We dodged the street vendors outside the theatre (several of whom would have been happy to sell us the old five-colones bill!) and walked a few blocks to the National Museum, which occupies the former Bellavista Barracks of the former Costa Rican Army. You can still see bullet holes on the outside of the museum from the 1948 Civil War (the Army was abolished after the war).

Once inside, Frank gave us a quick tour of the pre-Columbian section of the museum and left us to wander around on our own.

We enjoyed a last view of San José from the roof of the museum and got back on the bus.

Our next stop was for lunch at La Finca Restaurant in Sarchi, where we enjoyed grilled sea bass.

We had a little time to walk around Sarchi and admire the public art (and do a little shopping).

Three hours later, we were at our home for the next two nights, The Royal Corin Thermal Water & Spa Resort Loto Spa, on the outskirts of the town of La Fortuna de San Carlos, very near the Arenal volcano. The town got its name in 1968 when the volcano erupted, killing 82 people, but the eruption spared the town. The hotel was beautifully-landscaped with outdoor pools fed by hot springs; dinner was a buffet.

The view from our room was quite pleasant!

Coffee and Chocolate

The hotel provided a great buffet breakfast in their open-air restaurant – we chose to sit outside in the shade to enjoy the atmosphere. After breakfast, we met our guide for the day, Frank, and got on the bus for Doka Coffee Estate on the slopes of the Poas Volcano.

We started with a cup of iced coffee with cinnamon, milk, and chocolate in their snackbar.

Jonathan from Doka took us on the tour of the plantation and processing facility. Ripe coffee cherries are red, and there are typically two beans per fruit. The pickers use the red baskets to collect the cherries; each plant is visited multiple times as beans become ripe. They are paid by weight ($2 for 13 kilos) and a good picker can pick more than 150 kilos in a day. Most of the pickers are from Nicaragua because picking doesn’t pay enough for Costa Ricans!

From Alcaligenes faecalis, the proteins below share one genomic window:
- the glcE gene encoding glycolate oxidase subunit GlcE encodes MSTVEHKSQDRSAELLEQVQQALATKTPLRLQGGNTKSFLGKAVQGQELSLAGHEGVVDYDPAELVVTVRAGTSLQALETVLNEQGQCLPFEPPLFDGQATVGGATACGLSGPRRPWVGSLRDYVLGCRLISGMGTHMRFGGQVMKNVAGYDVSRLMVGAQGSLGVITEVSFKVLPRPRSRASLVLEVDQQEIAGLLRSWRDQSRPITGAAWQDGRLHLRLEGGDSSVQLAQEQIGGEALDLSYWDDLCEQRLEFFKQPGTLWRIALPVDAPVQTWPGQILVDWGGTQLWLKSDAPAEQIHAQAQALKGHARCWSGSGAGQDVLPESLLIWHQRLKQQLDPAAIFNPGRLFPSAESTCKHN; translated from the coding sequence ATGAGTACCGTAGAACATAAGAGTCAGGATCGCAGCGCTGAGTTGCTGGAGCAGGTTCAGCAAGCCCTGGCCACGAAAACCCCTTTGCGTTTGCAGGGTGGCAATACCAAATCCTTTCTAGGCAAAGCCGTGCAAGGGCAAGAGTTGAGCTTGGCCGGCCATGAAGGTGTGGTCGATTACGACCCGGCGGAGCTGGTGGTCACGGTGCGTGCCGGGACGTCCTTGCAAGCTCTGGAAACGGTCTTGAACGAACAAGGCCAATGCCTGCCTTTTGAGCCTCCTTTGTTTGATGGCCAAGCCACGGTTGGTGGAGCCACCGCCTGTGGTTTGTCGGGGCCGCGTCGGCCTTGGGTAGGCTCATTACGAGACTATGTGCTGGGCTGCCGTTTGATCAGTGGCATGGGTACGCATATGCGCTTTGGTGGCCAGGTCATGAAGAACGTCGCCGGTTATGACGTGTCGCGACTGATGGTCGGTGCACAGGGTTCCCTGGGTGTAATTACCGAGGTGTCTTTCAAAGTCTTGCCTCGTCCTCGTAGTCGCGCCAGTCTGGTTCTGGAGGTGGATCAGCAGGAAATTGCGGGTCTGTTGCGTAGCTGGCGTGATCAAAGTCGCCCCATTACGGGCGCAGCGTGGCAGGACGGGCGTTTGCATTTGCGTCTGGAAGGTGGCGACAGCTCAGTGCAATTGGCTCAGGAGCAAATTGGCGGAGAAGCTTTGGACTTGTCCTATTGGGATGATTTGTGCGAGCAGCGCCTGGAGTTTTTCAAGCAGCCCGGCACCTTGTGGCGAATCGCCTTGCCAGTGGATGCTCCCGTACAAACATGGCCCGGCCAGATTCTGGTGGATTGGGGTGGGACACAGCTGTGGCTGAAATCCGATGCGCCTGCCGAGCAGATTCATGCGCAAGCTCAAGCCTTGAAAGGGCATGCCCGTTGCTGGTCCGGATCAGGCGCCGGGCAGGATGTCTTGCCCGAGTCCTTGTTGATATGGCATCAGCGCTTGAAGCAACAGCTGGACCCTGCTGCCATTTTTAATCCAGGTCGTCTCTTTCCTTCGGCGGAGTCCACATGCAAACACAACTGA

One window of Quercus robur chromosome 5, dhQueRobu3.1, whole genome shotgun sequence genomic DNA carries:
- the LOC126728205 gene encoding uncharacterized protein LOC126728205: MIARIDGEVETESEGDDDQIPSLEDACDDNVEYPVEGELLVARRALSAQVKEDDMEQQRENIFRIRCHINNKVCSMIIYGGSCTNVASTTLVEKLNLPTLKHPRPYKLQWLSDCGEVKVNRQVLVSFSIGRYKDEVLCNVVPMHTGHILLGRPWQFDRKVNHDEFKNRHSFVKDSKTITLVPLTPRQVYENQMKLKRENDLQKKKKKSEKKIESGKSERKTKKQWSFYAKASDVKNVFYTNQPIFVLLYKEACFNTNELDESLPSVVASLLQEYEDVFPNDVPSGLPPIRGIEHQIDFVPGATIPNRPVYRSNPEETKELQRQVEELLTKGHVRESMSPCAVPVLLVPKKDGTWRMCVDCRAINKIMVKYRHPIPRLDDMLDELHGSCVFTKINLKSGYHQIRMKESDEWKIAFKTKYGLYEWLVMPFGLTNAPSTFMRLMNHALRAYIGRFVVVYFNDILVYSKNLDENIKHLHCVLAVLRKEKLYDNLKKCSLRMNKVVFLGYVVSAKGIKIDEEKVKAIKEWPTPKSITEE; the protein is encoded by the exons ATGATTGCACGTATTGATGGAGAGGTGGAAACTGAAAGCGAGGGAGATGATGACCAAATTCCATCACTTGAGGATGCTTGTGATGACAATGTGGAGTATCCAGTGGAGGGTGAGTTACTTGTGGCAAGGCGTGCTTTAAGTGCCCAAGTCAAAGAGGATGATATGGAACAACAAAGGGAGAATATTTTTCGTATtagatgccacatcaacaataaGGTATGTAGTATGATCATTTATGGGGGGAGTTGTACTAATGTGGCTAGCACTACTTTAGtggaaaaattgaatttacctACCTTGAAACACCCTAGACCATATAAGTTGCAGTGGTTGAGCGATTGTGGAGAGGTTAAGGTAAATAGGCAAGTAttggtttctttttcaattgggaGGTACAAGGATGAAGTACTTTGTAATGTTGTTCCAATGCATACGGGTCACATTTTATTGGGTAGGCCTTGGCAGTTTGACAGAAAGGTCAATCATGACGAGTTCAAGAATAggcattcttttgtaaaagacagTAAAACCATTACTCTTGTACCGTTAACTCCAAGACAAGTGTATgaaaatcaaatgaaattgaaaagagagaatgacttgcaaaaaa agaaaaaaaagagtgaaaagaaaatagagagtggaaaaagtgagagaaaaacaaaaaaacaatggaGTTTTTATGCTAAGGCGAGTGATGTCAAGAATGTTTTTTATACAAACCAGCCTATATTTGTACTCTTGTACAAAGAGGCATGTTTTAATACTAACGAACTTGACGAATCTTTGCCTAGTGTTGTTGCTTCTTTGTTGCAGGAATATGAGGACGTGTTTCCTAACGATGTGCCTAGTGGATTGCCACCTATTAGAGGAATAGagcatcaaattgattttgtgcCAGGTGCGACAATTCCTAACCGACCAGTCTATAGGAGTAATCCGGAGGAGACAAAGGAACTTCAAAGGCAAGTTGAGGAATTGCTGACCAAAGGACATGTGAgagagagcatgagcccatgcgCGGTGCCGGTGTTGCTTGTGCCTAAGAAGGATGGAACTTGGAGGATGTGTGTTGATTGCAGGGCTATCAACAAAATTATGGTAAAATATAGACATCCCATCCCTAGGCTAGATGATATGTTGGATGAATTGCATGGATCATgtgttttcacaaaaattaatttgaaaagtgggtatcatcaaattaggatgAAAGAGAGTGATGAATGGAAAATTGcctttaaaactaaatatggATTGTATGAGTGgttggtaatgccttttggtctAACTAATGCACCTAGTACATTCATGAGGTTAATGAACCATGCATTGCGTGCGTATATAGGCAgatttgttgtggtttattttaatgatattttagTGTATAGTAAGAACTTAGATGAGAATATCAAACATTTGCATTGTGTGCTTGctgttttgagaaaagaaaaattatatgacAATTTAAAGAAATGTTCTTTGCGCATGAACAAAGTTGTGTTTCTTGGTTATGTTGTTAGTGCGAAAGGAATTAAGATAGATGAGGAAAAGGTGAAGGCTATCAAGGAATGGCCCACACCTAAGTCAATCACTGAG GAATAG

The processing starts in the coffee receiving station – they drop the beans in the water to separate them by weight and density. The heaviest beans are the highest quality, but nothing is wasted.

The next step is “coffee peeling” – the machines use friction to remove the pulp from the fruit and sort by size.

The beans then ferment for 32 hours and are taken outside to dry in the sun, followed by mechanical drying.

The coffee is then bagged and rests for four months.

Most of the coffee is exported unroasted, but they roast some for their own line, “Cafe Tres Generations” which is sold locally (and also available online). Low-quality beans are sold unroasted into the local market. I bought a bag of roasted beans to bring home.

We left Doka just before noon and Frank passed out some snacks to tide us over on our trip to Sibö Chocolate. I was surprised to notice that the cassava chips were Kosher, complete with the Orthodox Union’s hechsher!